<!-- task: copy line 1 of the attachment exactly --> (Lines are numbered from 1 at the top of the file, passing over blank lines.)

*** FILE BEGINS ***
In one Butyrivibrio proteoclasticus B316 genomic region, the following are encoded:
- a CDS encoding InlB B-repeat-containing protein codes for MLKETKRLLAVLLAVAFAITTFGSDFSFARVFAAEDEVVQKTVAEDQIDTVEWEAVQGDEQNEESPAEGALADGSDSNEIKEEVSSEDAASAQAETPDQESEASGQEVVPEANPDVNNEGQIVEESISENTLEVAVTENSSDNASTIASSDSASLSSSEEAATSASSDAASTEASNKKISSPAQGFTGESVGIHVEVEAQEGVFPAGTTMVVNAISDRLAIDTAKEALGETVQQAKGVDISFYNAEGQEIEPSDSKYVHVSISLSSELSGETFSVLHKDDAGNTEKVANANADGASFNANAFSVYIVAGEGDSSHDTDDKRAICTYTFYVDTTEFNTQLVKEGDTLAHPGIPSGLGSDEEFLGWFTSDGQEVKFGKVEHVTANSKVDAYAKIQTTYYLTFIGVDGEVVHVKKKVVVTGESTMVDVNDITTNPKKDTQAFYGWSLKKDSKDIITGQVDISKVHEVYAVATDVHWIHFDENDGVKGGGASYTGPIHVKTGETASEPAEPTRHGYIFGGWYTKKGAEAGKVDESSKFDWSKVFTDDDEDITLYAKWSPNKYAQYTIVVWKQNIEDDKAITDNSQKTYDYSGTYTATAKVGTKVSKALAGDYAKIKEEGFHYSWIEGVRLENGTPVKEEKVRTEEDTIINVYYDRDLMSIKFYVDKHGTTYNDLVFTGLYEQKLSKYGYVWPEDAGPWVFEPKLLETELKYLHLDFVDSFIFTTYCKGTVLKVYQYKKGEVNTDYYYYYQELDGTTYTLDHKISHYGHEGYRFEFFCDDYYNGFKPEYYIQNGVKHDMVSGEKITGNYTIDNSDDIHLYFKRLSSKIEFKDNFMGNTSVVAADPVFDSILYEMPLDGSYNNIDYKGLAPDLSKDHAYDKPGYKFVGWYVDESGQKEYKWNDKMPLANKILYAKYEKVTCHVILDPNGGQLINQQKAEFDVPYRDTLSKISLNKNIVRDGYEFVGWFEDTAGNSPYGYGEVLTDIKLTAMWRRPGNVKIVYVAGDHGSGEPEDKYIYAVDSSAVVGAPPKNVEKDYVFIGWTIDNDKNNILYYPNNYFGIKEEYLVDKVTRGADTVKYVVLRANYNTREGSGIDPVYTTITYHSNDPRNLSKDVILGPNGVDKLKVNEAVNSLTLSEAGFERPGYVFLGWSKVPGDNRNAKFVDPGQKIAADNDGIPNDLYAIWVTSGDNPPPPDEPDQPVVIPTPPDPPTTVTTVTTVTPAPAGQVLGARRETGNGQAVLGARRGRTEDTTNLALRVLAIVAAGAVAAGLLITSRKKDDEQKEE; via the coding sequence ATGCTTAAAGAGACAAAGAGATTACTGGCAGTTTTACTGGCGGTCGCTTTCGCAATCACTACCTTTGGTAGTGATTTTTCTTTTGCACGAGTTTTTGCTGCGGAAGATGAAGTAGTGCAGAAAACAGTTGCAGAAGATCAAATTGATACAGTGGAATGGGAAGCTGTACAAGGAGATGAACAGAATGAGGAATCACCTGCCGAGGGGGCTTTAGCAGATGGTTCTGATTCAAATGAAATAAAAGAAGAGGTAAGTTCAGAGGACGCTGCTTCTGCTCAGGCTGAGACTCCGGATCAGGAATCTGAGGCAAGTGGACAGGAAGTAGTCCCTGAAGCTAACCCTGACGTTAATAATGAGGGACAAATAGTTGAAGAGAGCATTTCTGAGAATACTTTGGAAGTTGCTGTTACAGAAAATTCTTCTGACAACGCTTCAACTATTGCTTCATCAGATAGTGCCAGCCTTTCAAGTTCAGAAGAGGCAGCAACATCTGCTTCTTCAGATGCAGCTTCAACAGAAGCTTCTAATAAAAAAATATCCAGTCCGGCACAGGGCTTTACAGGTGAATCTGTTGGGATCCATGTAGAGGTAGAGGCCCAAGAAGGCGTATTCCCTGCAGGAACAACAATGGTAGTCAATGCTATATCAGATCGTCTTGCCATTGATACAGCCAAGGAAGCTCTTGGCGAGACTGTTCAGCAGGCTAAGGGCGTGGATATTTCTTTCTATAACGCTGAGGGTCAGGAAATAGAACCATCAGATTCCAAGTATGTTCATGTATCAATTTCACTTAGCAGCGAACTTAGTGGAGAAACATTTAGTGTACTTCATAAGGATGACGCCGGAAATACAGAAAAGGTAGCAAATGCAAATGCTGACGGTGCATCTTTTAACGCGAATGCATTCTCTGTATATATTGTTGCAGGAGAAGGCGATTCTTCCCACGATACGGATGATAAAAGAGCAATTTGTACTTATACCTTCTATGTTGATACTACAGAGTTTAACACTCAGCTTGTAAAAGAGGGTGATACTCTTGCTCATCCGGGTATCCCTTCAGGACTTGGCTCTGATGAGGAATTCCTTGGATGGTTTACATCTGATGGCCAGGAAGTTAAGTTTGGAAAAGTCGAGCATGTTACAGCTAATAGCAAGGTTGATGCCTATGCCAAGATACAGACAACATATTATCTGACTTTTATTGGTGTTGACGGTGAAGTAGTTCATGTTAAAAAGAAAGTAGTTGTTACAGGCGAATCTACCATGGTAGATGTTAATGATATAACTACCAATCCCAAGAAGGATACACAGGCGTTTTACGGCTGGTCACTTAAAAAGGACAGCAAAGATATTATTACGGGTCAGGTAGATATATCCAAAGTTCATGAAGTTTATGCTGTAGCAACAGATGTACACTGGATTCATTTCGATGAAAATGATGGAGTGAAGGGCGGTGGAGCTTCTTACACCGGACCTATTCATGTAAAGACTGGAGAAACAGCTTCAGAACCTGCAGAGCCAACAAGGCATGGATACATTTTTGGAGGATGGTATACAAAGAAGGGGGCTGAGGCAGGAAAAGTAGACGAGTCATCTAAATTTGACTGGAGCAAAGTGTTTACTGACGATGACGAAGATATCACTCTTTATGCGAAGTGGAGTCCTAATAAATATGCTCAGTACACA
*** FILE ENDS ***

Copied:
In one Butyrivibrio proteoclasticus B316 genomic region, the following are encoded: